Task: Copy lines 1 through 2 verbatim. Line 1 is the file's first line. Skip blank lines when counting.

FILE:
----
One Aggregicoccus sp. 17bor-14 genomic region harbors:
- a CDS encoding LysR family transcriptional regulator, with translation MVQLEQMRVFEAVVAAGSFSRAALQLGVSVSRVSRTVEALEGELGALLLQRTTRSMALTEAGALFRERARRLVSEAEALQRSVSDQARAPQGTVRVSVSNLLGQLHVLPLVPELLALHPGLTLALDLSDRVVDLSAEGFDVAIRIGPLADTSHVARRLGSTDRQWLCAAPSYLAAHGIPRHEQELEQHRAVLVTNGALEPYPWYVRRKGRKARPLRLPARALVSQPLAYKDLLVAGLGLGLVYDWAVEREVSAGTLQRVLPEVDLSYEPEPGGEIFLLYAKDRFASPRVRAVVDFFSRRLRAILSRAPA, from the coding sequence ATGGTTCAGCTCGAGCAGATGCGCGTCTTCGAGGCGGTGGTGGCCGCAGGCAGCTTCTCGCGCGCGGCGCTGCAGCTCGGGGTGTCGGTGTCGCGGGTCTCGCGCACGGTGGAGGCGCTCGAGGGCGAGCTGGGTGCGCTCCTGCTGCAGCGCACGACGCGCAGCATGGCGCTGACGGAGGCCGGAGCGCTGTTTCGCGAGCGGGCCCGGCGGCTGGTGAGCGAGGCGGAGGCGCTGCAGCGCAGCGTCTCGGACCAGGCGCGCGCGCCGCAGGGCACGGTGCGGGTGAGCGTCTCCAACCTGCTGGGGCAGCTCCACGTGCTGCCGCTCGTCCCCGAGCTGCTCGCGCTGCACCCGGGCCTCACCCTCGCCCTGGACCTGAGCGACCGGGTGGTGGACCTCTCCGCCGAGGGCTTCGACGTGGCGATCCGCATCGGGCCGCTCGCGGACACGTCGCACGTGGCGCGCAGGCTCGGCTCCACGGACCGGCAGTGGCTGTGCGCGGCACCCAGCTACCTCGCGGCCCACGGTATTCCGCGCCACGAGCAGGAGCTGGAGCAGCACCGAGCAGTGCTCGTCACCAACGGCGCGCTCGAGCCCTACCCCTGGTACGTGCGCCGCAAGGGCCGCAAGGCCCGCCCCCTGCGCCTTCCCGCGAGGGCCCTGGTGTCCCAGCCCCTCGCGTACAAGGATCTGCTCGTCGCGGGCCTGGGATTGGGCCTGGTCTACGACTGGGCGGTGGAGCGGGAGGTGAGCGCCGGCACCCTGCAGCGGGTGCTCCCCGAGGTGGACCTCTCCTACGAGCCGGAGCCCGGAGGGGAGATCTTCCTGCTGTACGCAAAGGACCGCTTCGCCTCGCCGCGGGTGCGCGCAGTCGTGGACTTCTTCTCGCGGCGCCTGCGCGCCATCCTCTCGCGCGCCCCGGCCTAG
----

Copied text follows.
One Aggregicoccus sp. 17bor-14 genomic region harbors:
- a CDS encoding LysR family transcriptional regulator, with translation MVQLEQMRVFEAVVAAGSFSRAALQLGVSVSRVSRTVEALEGELGALLLQRTTRSMALTEAGALFRERARRLVSEAEALQRSVSDQARAPQGTVRVSVSNLLGQLHVLPLVPELLALHPGLTLALDLSDRVVDLSAEGFDVAIRIGPLADTSHVARRLGSTDRQWLCAAPSYLAAHGIPRHEQELEQHRAVLVTNGALEPYPWYVRRKGRKARPLRLPARALVSQPLAYKDLLVAGLGLGLVYDWAVEREVSAGTLQRVLPEVDLSYEPEPGGEIFLLYAKDRFASPRVRAVVDFFSRRLRAILSRAPA, from the coding sequence ATGGTTCAGCTCGAGCAGATGCGCGTCTTCGAGGCGGTGGTGGCCGCAGGCAGCTTCTCGCGCGCGGCGCTGCAGCTCGGGGTGTCGGTGTCGCGGGTCTCGCGCACGGTGGAGGCGCTCGAGGGCGAGCTGGGTGCGCTCCTGCTGCAGCGCACGACGCGCAGCATGGCGCTGACGGAGGCCGGAGCGCTGTTTCGCGAGCGGGCCCGGCGGCTGGTGAGCGAGGCGGAGGCGCTGCAGCGCAGCGTCTCGGACCAGGCGCGCGCGCCGCAGGGCACGGTGCGGGTGAGCGTCTCCAACCTGCTGGGGCAGCTCCACGTGCTGCCGCTCGTCCCCGAGCTGCTCGCGCTGCACCCGGGCCTCACCCTCGCCCTGGACCTGAGCGACCGGGTGGTGGACCTCTCCGCCGAGGGCTTCGACGTGGCGATCCGCATCGGGCCGCTCGCGGACACGTCGCACGTGGCGCGCAGGCTCGGCTCCACGGACCGGCAGTGGCTGTGCGCGGCACCCAGCTACCTCGCGGCCCACGGTATTCCGCGCCACGAGCAGGAGCTGGAGCAGCACCGAGCAGTGCTCGTCACCAACGGCGCGCTCGAGCCCTACCCCTGGTACGTGCGCCGCAAGGGCCGCAAGGCCCGCCCCCTGCGCCTTCCCGCGAGGGCCCTGGTGTCCCAGCCCCTCGCGTACAAGGATCTGCTCGTCGCGGGCCTGGGATTGGGCCTGGTCTACGACTGGGCGGTGGAGCGGGAGGTGAGCGCCGGCACCCTGCAGCGGGTGCTCCCCGAGGTGGACCTCTCCTACGAGCCGGAGCCCGGAGGGGAGATCTTCCTGCTGTACGCAAAGGACCGCTTCGCCTCGCCGCGGGTGCGCGCAGTCGTGGACTTCTTCTCGCGGCGCCTGCGCGCCATCCTCTCGCGCGCCCCGGCCTAG